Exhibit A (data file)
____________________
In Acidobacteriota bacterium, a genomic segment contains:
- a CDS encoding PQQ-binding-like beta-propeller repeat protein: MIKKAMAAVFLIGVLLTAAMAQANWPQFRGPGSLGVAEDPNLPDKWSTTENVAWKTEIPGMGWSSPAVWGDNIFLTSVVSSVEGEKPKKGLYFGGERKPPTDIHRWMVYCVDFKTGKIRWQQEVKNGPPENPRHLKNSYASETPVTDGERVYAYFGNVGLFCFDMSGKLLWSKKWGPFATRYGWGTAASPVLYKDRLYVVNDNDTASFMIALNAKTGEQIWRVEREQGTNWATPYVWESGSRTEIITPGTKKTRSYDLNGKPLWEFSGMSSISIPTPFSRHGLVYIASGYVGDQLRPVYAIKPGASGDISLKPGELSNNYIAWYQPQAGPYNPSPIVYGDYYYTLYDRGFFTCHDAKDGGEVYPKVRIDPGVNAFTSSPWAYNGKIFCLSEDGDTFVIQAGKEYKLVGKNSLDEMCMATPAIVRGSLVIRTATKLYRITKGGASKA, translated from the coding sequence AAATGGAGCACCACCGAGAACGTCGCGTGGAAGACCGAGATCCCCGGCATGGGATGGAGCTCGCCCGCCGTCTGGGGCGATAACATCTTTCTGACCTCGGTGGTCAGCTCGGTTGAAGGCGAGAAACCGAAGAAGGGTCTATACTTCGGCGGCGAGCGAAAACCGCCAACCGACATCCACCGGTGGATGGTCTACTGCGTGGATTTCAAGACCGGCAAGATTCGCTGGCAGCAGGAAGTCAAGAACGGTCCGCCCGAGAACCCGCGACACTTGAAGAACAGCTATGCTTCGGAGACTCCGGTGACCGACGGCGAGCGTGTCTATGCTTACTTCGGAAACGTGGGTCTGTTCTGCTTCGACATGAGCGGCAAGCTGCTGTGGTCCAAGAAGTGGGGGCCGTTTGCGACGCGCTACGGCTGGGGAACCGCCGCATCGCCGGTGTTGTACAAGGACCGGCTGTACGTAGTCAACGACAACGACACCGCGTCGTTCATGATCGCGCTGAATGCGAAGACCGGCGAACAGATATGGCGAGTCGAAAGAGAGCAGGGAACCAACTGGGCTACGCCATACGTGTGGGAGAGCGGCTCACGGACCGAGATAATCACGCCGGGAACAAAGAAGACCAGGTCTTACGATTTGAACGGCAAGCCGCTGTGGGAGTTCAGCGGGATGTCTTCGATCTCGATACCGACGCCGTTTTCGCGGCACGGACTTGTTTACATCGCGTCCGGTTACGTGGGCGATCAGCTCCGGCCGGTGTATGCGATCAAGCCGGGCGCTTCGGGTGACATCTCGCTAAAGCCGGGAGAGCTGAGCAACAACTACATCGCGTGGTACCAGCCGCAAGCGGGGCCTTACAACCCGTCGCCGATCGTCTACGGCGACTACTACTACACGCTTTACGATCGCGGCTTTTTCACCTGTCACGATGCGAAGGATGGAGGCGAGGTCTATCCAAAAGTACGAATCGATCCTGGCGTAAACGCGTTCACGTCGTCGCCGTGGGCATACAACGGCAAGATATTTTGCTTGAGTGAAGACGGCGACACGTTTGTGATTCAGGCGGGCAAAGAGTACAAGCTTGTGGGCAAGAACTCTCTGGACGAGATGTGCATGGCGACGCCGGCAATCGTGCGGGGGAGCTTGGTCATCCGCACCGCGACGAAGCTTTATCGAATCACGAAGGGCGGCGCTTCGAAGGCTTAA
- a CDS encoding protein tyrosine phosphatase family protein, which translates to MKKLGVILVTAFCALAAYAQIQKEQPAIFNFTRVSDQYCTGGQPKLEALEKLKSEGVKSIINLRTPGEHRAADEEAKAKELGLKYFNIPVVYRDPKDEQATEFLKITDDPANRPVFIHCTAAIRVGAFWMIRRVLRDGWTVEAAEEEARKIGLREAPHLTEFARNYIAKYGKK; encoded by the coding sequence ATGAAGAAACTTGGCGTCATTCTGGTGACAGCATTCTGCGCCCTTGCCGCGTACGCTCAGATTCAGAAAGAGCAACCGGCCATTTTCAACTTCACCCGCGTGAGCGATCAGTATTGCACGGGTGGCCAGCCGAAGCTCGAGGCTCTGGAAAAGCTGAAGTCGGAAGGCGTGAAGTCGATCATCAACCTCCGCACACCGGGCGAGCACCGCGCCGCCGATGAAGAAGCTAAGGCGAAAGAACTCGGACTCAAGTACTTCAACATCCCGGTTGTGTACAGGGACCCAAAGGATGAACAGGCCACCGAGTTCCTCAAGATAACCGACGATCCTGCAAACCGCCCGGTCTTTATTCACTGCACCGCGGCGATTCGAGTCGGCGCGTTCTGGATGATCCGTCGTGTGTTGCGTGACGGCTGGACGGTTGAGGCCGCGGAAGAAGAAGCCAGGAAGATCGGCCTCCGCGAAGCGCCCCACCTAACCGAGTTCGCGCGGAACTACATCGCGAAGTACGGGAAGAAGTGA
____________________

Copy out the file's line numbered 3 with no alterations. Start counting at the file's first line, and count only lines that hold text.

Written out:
- a CDS encoding protein tyrosine phosphatase family protein, which translates to MKKLGVILVTAFCALAAYAQIQKEQPAIFNFTRVSDQYCTGGQPKLEALEKLKSEGVKSIINLRTPGEHRAADEEAKAKELGLKYFNIPVVYRDPKDEQATEFLKITDDPANRPVFIHCTAAIRVGAFWMIRRVLRDGWTVEAAEEEARKIGLREAPHLTEFARNYIAKYGKK; encoded by the coding sequence ATGAAGAAACTTGGCGTCATTCTGGTGACAGCATTCTGCGCCCTTGCCGCGTACGCTCAGATTCAGAAAGAGCAACCGGCCATTTTCAACTTCACCCGCGTGAGCGATCAGTATTGCACGGGTGGCCAGCCGAAGCTCGAGGCTCTGGAAAAGCTGAAGTCGGAAGGCGTGAAGTCGATCATCAACCTCCGCACACCGGGCGAGCACCGCGCCGCCGATGAAGAAGCTAAGGCGAAAGAACTCGGACTCAAGTACTTCAACATCCCGGTTGTGTACAGGGACCCAAAGGATGAACAGGCCACCGAGTTCCTCAAGATAACCGACGATCCTGCAAACCGCCCGGTCTTTATTCACTGCACCGCGGCGATTCGAGTCGGCGCGTTCTGGATGATCCGTCGTGTGTTGCGTGACGGCTGGACGGTTGAGGCCGCGGAAGAAGAAGCCAGGAAGATCGGCCTCCGCGAAGCGCCCCACCTAACCGAGTTCGCGCGGAACTACATCGCGAAGTACGGGAAGAAGTGA